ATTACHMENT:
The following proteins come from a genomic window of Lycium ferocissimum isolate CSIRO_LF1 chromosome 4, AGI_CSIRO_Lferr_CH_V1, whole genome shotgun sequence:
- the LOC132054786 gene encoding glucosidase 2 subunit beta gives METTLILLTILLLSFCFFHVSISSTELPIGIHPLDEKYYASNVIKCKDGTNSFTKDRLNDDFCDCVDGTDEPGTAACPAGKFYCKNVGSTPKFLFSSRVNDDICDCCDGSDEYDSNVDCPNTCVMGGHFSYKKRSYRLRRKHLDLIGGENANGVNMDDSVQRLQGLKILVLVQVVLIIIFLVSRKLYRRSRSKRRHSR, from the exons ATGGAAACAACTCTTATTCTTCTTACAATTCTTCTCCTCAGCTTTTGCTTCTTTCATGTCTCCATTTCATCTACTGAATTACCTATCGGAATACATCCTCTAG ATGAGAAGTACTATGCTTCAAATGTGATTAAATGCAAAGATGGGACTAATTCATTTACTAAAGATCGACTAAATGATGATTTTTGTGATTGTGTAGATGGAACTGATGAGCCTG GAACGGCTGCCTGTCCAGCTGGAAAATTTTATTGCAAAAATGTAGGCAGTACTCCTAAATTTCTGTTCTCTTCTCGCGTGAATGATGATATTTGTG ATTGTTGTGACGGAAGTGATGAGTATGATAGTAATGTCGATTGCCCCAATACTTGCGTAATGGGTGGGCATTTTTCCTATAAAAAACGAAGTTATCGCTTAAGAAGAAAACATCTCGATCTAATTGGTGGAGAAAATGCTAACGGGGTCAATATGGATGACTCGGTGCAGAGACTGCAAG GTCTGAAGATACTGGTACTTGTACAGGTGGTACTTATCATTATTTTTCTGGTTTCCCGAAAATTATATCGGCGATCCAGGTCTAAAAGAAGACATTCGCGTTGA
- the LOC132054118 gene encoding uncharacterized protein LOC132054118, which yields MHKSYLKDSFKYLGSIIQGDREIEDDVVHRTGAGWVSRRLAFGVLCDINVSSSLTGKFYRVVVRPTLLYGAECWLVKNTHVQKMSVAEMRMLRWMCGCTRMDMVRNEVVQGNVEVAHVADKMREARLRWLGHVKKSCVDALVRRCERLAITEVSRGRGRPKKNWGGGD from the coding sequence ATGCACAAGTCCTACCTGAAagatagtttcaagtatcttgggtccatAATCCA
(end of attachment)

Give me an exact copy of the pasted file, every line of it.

The following proteins come from a genomic window of Lycium ferocissimum isolate CSIRO_LF1 chromosome 4, AGI_CSIRO_Lferr_CH_V1, whole genome shotgun sequence:
- the LOC132054786 gene encoding glucosidase 2 subunit beta gives METTLILLTILLLSFCFFHVSISSTELPIGIHPLDEKYYASNVIKCKDGTNSFTKDRLNDDFCDCVDGTDEPGTAACPAGKFYCKNVGSTPKFLFSSRVNDDICDCCDGSDEYDSNVDCPNTCVMGGHFSYKKRSYRLRRKHLDLIGGENANGVNMDDSVQRLQGLKILVLVQVVLIIIFLVSRKLYRRSRSKRRHSR, from the exons ATGGAAACAACTCTTATTCTTCTTACAATTCTTCTCCTCAGCTTTTGCTTCTTTCATGTCTCCATTTCATCTACTGAATTACCTATCGGAATACATCCTCTAG ATGAGAAGTACTATGCTTCAAATGTGATTAAATGCAAAGATGGGACTAATTCATTTACTAAAGATCGACTAAATGATGATTTTTGTGATTGTGTAGATGGAACTGATGAGCCTG GAACGGCTGCCTGTCCAGCTGGAAAATTTTATTGCAAAAATGTAGGCAGTACTCCTAAATTTCTGTTCTCTTCTCGCGTGAATGATGATATTTGTG ATTGTTGTGACGGAAGTGATGAGTATGATAGTAATGTCGATTGCCCCAATACTTGCGTAATGGGTGGGCATTTTTCCTATAAAAAACGAAGTTATCGCTTAAGAAGAAAACATCTCGATCTAATTGGTGGAGAAAATGCTAACGGGGTCAATATGGATGACTCGGTGCAGAGACTGCAAG GTCTGAAGATACTGGTACTTGTACAGGTGGTACTTATCATTATTTTTCTGGTTTCCCGAAAATTATATCGGCGATCCAGGTCTAAAAGAAGACATTCGCGTTGA
- the LOC132054118 gene encoding uncharacterized protein LOC132054118, which yields MHKSYLKDSFKYLGSIIQGDREIEDDVVHRTGAGWVSRRLAFGVLCDINVSSSLTGKFYRVVVRPTLLYGAECWLVKNTHVQKMSVAEMRMLRWMCGCTRMDMVRNEVVQGNVEVAHVADKMREARLRWLGHVKKSCVDALVRRCERLAITEVSRGRGRPKKNWGGGD from the coding sequence ATGCACAAGTCCTACCTGAAagatagtttcaagtatcttgggtccatAATCCA